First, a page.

Webinar: Mitigating Potential Impacts of Neonicotinoid Insecticides on Wetland Ecosystems

What will you learn?

Participants will learn about opportunities to mitigate for potential risks of neonicotinoid insecticides to aquatic systems. Learn more…

Presented by USDA Natural Resources Conservation Service – Science and Technology Continue reading

LSU demonstrates what drones can do for agriculture

In Delta Farm Press

Drones can provide an aerial view of a crop’s progress and health, but they won’t replace scouting fields on foot, LSU AgCenter researchers advised at a March 16 drone workshop held at the AgCenter Dean Lee Research Station.

Dennis Burns, LSU AgCenter county agent in Tensas Parish, said insects can’t be detected by air unless crop damage is extensive. “The images are only going to show so much.” Continue reading

Webinar: High Tunnel Systems

What will you learn?

Participants will learn about techniques used in high tunnel cropping systems to address issues with salinity, nutrient management, and pest management. Learn more…

Sponsored by USDA Natural Resources Conservation Service – Science and Technology Continue reading

Nominations to the Pesticide Program Dialogue Committee Open until April 21, 2017

EPA’s Office of Pesticide Programs is currently accepting nominations for the Pesticide Program Dialogue Committee (PPDC). A federal advisory committee, PPDC provides advice and recommendations to the EPA on issues associated with pesticide regulatory development and reform initiatives, evolving public policy and program implementation issues, and science issues associated with evaluating and reducing risks from the use of pesticides.

To maintain the broad representation outlined in the PPDC charter, nominees will be selected to represent: federal, state, local, and tribal governments; pesticide industry and trade associations; pesticide users; grower and commodity groups; environmental and public interest groups; farm worker organizations; public health organizations; animal welfare groups; and academia. We seek highly qualified, racially and ethnically diverse candidates representing any of these groups. Continue reading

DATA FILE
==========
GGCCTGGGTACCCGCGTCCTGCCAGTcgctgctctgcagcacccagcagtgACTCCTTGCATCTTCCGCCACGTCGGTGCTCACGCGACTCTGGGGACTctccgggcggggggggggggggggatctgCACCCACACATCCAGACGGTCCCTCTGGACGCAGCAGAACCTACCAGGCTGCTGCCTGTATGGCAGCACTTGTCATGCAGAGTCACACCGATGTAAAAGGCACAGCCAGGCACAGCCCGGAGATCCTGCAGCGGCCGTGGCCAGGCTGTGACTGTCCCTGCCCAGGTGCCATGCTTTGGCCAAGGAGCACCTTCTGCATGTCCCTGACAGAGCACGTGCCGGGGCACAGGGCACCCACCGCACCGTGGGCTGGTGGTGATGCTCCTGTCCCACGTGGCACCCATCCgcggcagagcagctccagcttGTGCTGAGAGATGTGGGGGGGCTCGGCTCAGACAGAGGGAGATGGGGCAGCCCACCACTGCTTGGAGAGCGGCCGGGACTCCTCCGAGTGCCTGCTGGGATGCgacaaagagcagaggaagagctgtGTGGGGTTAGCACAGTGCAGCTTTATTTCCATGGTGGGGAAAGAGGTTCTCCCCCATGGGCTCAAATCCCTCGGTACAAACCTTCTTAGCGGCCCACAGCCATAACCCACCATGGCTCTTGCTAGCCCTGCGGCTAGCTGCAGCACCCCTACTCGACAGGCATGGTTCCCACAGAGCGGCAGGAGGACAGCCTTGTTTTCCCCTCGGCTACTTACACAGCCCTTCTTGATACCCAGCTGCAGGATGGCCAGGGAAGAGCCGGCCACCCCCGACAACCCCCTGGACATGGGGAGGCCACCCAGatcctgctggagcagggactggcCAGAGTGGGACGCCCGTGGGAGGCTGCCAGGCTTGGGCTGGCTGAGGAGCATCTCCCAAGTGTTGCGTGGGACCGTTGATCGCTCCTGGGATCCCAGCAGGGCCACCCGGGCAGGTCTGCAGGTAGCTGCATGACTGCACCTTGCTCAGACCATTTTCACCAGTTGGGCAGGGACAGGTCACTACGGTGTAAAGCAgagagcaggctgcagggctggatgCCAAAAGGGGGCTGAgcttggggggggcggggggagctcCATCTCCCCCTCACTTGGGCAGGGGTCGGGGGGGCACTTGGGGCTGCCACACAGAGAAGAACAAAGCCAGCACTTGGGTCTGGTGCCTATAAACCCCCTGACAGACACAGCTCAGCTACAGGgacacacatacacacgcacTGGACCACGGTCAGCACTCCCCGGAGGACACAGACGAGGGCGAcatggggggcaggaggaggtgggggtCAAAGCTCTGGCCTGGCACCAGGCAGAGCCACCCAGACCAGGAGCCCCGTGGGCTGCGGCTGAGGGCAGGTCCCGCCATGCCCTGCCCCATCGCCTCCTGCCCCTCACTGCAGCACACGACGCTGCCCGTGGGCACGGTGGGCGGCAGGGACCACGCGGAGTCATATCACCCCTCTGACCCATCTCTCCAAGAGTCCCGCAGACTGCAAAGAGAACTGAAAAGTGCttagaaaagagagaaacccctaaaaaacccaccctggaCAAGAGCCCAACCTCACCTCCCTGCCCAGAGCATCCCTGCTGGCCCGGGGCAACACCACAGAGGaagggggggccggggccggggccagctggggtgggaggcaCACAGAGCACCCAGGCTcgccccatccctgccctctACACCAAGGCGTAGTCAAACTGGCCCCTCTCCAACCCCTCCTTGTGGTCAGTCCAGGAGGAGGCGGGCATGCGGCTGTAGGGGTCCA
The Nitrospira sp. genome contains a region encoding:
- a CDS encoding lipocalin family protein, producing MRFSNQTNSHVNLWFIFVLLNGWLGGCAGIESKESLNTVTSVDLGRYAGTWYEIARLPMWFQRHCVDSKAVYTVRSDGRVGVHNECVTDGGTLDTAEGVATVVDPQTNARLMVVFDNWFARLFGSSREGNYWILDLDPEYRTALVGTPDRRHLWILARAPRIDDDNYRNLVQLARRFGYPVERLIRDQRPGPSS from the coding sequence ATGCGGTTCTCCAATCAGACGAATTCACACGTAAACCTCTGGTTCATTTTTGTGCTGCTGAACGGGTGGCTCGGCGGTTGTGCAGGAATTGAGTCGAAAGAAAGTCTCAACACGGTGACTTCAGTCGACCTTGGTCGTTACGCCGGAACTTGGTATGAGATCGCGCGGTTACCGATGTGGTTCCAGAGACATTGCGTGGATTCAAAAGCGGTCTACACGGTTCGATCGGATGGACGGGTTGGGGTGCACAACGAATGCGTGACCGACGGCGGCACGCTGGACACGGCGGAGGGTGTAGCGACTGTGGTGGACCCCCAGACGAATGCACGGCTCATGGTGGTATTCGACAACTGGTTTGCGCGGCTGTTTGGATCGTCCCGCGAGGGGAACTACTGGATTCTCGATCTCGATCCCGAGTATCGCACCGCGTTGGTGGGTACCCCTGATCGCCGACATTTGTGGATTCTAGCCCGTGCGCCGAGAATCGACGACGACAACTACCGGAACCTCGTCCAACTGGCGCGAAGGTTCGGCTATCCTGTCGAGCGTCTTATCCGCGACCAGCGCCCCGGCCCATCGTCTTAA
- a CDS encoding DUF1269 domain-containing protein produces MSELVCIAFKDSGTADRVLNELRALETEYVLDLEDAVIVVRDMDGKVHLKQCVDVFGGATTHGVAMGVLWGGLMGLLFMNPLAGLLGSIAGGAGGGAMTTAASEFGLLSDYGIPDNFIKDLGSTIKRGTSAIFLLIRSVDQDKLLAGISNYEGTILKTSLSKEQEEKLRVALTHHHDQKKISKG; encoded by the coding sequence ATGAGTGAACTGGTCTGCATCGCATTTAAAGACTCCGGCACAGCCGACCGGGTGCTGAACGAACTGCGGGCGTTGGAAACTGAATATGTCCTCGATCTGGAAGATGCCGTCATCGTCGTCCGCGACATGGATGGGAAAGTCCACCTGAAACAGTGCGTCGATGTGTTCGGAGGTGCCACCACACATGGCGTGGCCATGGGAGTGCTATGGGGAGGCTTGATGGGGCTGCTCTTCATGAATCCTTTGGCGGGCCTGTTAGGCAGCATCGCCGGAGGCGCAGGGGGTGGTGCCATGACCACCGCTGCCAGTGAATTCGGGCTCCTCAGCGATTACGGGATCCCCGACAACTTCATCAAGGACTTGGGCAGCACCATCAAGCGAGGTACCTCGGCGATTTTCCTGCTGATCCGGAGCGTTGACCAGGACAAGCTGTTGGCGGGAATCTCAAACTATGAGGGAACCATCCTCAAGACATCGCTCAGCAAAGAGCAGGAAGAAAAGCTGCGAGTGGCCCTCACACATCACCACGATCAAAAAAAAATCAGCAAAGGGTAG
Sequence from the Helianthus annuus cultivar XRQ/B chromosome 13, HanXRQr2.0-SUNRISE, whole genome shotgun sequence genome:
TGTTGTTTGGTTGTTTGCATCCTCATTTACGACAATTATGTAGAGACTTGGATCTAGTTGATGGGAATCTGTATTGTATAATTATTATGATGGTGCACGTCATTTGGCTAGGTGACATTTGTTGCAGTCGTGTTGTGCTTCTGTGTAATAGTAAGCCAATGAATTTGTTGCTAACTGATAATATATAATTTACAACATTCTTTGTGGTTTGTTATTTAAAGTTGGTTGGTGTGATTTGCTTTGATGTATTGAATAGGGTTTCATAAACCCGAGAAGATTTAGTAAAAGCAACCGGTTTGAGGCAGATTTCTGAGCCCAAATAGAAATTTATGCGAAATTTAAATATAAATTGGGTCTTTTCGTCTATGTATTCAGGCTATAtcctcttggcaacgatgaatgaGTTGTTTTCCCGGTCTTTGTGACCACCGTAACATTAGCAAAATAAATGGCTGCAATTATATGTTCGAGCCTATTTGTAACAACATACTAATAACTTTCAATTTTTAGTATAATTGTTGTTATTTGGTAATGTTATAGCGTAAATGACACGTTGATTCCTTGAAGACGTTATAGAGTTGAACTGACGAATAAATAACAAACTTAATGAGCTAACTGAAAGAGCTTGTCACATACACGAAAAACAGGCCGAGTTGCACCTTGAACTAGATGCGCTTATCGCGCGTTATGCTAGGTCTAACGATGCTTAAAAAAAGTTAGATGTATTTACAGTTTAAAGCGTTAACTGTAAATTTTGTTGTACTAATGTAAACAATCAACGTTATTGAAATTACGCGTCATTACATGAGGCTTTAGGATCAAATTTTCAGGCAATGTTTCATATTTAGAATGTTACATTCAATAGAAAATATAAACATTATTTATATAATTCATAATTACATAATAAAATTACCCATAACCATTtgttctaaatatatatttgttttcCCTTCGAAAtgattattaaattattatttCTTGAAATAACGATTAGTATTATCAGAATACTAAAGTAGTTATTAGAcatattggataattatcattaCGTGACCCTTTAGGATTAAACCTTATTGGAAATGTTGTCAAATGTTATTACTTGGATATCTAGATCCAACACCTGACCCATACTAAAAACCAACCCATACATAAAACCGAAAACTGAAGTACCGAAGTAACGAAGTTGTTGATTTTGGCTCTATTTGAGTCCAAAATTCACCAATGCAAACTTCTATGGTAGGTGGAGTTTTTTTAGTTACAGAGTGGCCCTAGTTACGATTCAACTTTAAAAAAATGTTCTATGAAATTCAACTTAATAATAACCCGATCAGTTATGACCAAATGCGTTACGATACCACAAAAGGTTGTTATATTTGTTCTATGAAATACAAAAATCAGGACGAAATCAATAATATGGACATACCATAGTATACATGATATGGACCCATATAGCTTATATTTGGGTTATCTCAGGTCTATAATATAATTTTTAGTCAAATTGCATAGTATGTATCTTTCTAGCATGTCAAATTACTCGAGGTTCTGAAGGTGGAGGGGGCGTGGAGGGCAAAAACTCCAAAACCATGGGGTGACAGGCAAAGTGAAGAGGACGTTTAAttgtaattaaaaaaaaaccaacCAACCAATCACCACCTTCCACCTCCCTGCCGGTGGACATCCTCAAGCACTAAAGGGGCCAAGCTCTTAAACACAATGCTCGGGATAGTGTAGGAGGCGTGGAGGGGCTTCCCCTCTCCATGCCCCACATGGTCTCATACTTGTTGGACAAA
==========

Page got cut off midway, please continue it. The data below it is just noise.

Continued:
Weeds: Nature’s Graffiti – How IPM Can Fix That

Weeds of concern and their control varies widely by state. The attitudes of school districts toward weeds also differ depending on whether the weeds are in the recess yard or athletic field. How do school facility managers or contracted turf management firms contend with weeds?

Learn how to observe your school grounds with an eye toward identifying weeds and their locations. This webinar, sponsored by the Environmental Protection Agency, will provide you with Integrated Pest Management (IPM) based control tactics for common weeds. IPM is an approach that uses a hierarchy of practices, including exclusion, sanitation, biological, and mechanical methods, to reduce unnecessary pesticide exposure while providing sustainable pest control. Continue reading

Pale Cyst Nematode (PCN) Supplemental Environment Assessment Available for Review

The U.S. Department of Agriculture’s Animal and Plant Health Inspection Service (APHIS) is making available to the public a supplemental environmental assessment (SEA) for the Pale Cyst Nematode Program (PCN) in Bingham and Bonneville Counties, Idaho. A draft SEA was made available for review and comment on April 28, 2016. This updated SEA includes revisions as a result of comments received and additional information regarding the program.  Anyone wishing to obtain a copy of the document should contact Brian Marschman by mail at USDA APHIS PPQ, 9134 W. Blackeagle Dr., Boise, ID 83709; or at: Brian.L.Marschman@aphis.usda.gov). The document can also be viewed at:  http://www.aphis.usda.gov/planthealth/pcn Continue reading

Clemson students studying ways to improve value of cover crops

In Southeast Farm Press

by Denise Attaway

A group of Clemson students is determining how to use shredded leaves to help increase the value of roller-crimped cover crops.

Cover crops are crops planted primarily to naturally manage soil erosion, soil fertility, soil and water quality, weeds, pests, diseases, biodiversity and wildlife. Roller-crimping involves attaching roller-crimpers to tractors, rolling over cover crops to flatten and damage them, leaving behind a thick mulch. Rye grass is the cover crop used in this study. Continue reading